Reviews

The works considered here, which span more than a century and have contributed to shape the Russian national consciousness, are those of widely read historians of the first half of the nineteenth century (such as Nikolai Karamzin, Nikolai Polevoi, Mikhail Pogodin, Nikolai Ustriakov) and of the second half of the century (Sergei Solov’ev or Konstantin Bestuzhev-Riumin).  The vexed question for them was to judge correctly the horror and shame of the submission of Russia to the “Tatar yoke” during almost one fourth of her history (about two and a half centuries)—the term “Tatar yoke” (Russian igo), first used in the 1660s, became widespread after its inclusion into M. M. Shcherbatov’s “History” in the last decades of the eighteenth century.  Each author adopts his own approach, but there is a general agreement on the point demonstrated by Karamzin:  “Moscow is obliged to the khans for her greatness”—Moscow, i.e. the north-eastern part of Russia which split off from its south-western part due to the submission to the Ulus of Jöchi (Golden Horde).  Finally the Mongol rule played the same role in the Russian march toward political unity and greatness as did the Crusades in the history of the West.   For educated Russians, ‘barbarian’ Asia was the opposite of ‘civilised’ Europe, so that Russia saved Europe not merely from the Mongols but from Asia as well.  Moreover, Moscow manipulated the Horde and was in control of it.  What has been the Mongols’ impact on Russian culture?  All the historians did agree on several points, that Russia’s language and religion did survive undamaged, but that the moral attitudes and behaviour had been spoiled and that a cultural backwardness resulted from isolation from Europe (there was a discussion about the level of the Mongol influence on cruel corporal punishments and of seclusion of upper-class women.)  The victory over the Ulus of Jöchi at Kulikovo in 1380 was a way to reintegrate the European community and the conquest of the two Khanates of Kazan and of Astrakhan by Ivan iv in the 1550s was the retrieval of honour lost when Batu had conquered Russia.  Finally, Russia has a proud history, equivalent to that of any European state. (The targeted readership is obviously that of Slavists and practitioners of Russian language, as no title of historical works used there has been translated.)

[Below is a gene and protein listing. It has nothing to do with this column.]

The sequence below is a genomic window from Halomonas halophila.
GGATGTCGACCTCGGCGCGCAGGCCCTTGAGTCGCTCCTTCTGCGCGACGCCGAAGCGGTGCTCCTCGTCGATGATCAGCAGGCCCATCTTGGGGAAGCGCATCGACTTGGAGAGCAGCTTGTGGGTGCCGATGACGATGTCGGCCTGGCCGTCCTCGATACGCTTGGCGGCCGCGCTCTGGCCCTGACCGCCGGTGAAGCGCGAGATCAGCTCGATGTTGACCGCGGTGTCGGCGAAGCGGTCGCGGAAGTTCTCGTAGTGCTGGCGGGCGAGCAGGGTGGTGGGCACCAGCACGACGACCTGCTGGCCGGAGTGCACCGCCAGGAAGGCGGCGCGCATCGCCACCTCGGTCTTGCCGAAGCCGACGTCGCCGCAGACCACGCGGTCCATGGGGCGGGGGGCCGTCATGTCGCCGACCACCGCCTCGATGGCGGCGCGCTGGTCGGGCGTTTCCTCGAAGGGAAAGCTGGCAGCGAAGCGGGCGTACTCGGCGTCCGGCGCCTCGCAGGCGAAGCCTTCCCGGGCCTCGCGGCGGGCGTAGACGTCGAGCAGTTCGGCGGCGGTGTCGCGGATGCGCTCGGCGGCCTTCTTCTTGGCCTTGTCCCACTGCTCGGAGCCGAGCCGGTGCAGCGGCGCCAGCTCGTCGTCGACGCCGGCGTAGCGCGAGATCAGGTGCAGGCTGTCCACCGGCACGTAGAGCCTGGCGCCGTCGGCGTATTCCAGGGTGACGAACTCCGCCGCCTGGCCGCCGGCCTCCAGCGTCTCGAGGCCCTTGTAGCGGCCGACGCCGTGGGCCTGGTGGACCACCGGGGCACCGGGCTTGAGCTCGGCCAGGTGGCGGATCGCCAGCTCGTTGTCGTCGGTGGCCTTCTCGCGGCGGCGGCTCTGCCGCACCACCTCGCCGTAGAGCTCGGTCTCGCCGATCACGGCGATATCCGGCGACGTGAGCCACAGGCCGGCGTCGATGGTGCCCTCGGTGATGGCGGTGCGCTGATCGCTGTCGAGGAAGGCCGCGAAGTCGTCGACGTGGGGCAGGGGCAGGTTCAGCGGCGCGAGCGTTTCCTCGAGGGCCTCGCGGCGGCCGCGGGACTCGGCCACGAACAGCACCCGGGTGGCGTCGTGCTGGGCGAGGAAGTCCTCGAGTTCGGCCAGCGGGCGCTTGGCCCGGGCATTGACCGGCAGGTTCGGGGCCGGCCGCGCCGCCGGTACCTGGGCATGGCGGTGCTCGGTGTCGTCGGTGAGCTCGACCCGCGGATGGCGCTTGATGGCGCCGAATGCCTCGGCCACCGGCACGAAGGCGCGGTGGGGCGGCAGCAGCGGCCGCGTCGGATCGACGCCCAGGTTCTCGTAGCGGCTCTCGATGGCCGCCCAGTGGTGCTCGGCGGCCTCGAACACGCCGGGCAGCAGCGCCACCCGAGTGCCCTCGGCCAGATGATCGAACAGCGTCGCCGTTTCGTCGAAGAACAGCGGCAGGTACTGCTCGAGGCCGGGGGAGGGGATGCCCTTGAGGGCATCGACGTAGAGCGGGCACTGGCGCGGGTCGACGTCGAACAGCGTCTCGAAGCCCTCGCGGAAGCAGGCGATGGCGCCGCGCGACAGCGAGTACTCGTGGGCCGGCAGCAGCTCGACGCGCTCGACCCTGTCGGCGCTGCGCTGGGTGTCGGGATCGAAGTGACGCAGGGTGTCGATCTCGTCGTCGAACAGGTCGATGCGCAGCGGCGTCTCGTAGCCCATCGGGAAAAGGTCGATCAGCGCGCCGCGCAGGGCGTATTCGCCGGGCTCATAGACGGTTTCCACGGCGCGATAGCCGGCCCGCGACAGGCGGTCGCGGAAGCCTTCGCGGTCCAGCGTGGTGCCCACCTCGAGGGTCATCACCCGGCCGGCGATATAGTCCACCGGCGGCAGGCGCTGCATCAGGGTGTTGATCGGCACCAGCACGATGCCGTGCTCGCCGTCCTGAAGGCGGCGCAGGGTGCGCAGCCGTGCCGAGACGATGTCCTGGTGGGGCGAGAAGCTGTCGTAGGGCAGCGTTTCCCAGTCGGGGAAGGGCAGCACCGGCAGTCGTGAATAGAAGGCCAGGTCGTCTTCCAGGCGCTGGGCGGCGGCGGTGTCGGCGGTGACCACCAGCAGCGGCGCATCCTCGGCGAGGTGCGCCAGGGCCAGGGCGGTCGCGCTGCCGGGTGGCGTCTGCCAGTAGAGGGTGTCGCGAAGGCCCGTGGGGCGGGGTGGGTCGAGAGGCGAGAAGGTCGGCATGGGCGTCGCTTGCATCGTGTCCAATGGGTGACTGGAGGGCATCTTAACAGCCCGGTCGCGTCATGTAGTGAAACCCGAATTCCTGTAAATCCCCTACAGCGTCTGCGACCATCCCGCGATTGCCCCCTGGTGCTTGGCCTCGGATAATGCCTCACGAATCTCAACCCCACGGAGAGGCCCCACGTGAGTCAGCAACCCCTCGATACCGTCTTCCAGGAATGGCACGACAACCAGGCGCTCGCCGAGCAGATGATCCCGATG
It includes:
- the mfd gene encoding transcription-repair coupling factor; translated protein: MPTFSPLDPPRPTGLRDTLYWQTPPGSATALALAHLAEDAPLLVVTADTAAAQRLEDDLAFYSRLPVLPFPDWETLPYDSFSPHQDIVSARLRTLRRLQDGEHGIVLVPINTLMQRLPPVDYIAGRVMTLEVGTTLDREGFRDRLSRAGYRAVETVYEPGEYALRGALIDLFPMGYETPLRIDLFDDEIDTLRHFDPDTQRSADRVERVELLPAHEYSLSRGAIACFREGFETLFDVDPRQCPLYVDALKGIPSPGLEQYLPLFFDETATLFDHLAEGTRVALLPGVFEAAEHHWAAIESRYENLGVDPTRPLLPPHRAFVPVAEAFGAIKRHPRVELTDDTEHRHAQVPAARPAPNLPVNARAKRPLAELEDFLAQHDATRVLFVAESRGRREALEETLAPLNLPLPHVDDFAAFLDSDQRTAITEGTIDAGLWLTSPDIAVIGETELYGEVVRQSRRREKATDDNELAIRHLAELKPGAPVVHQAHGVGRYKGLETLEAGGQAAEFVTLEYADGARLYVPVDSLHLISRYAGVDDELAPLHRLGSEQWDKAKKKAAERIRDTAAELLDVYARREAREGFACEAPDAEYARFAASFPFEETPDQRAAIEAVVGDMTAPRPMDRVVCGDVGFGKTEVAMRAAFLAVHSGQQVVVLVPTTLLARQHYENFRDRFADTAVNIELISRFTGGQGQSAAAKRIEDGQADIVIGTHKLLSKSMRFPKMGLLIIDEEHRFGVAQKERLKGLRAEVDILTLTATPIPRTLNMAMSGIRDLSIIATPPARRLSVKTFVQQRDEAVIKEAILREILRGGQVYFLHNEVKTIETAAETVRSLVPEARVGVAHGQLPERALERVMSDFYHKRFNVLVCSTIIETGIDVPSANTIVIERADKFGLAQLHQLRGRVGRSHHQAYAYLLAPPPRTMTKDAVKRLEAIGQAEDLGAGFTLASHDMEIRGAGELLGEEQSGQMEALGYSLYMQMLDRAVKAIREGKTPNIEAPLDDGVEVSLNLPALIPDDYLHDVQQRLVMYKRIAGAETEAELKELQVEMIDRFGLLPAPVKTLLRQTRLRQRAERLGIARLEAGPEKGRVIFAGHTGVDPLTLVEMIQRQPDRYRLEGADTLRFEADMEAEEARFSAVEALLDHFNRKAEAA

Françoise Aubin, National Centre for Scientific Research, Paris
CER: I-1.2.A-29